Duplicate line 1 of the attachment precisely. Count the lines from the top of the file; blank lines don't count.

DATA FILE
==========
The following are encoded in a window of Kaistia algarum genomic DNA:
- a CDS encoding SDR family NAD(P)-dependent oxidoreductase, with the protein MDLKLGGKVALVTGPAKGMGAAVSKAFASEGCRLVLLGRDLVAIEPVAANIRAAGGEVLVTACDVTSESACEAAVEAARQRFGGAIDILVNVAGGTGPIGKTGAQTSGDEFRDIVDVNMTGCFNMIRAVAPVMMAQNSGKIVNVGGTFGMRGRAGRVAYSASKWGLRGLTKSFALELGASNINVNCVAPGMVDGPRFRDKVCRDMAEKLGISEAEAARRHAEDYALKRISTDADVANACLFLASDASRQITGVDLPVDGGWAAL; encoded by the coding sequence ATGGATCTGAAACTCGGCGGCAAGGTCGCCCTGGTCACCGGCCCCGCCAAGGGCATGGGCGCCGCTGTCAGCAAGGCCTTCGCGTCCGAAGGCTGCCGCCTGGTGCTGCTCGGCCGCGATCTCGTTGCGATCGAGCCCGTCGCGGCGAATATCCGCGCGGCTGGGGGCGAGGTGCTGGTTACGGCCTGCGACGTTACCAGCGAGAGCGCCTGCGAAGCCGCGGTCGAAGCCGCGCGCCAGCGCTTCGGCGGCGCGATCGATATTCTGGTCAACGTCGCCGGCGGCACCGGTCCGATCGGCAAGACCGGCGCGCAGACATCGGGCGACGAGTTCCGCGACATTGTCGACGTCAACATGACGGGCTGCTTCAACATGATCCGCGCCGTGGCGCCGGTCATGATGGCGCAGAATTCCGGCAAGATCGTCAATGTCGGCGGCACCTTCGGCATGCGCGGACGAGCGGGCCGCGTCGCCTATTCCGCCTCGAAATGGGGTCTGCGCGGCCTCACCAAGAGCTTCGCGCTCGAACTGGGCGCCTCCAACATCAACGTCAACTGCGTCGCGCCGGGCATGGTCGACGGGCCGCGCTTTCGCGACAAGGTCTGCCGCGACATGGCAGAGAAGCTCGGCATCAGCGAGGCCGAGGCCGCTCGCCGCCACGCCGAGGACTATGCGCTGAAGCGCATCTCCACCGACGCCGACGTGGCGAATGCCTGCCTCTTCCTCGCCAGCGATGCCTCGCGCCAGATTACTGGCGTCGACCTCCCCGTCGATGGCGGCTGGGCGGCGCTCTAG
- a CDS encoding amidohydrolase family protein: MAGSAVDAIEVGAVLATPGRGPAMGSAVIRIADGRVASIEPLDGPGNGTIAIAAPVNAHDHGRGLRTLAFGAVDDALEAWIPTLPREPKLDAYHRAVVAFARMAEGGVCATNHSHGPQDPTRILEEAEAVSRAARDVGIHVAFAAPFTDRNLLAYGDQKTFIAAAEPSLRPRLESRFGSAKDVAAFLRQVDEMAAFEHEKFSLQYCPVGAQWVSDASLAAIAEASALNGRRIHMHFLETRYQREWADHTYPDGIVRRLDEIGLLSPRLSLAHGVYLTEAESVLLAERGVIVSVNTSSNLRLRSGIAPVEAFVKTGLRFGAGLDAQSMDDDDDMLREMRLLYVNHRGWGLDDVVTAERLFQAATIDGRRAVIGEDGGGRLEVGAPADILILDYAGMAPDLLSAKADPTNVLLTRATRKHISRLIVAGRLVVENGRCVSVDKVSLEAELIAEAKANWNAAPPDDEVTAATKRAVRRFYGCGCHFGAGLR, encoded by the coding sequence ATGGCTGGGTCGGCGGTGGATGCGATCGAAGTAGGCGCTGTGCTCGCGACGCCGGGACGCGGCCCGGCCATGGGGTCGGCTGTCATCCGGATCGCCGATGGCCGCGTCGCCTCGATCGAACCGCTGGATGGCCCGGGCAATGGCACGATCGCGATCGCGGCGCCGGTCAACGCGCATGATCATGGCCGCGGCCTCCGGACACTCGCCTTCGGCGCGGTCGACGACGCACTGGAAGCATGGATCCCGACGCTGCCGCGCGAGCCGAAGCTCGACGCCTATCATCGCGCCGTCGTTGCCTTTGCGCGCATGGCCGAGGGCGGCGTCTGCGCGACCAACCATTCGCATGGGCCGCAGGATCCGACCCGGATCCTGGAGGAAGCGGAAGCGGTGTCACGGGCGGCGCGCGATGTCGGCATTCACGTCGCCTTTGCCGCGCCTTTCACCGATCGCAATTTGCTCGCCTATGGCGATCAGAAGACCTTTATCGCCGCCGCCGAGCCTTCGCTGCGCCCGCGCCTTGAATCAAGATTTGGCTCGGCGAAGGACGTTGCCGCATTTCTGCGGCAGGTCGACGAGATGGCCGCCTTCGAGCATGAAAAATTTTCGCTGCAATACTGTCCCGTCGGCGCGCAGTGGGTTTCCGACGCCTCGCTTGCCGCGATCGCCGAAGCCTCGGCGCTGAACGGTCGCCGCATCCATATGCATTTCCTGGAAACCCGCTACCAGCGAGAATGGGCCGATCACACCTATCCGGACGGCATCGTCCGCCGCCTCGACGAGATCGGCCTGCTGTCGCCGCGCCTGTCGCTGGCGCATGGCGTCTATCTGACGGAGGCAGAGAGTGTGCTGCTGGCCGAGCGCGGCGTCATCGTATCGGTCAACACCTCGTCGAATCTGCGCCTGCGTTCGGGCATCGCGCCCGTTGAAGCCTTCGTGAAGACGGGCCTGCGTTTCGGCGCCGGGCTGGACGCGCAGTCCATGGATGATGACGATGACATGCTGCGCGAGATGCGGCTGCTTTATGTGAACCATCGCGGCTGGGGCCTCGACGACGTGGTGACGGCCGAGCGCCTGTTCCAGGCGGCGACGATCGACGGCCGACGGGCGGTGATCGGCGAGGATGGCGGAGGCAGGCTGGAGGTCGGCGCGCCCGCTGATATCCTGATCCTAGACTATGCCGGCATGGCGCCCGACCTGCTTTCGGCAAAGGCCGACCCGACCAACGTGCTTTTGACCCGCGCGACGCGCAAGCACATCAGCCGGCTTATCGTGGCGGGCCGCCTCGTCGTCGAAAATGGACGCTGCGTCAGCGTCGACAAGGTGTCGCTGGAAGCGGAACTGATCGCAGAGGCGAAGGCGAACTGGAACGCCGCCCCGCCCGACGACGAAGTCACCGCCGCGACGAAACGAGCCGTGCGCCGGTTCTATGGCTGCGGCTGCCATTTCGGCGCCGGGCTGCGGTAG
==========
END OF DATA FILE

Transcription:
The following are encoded in a window of Kaistia algarum genomic DNA: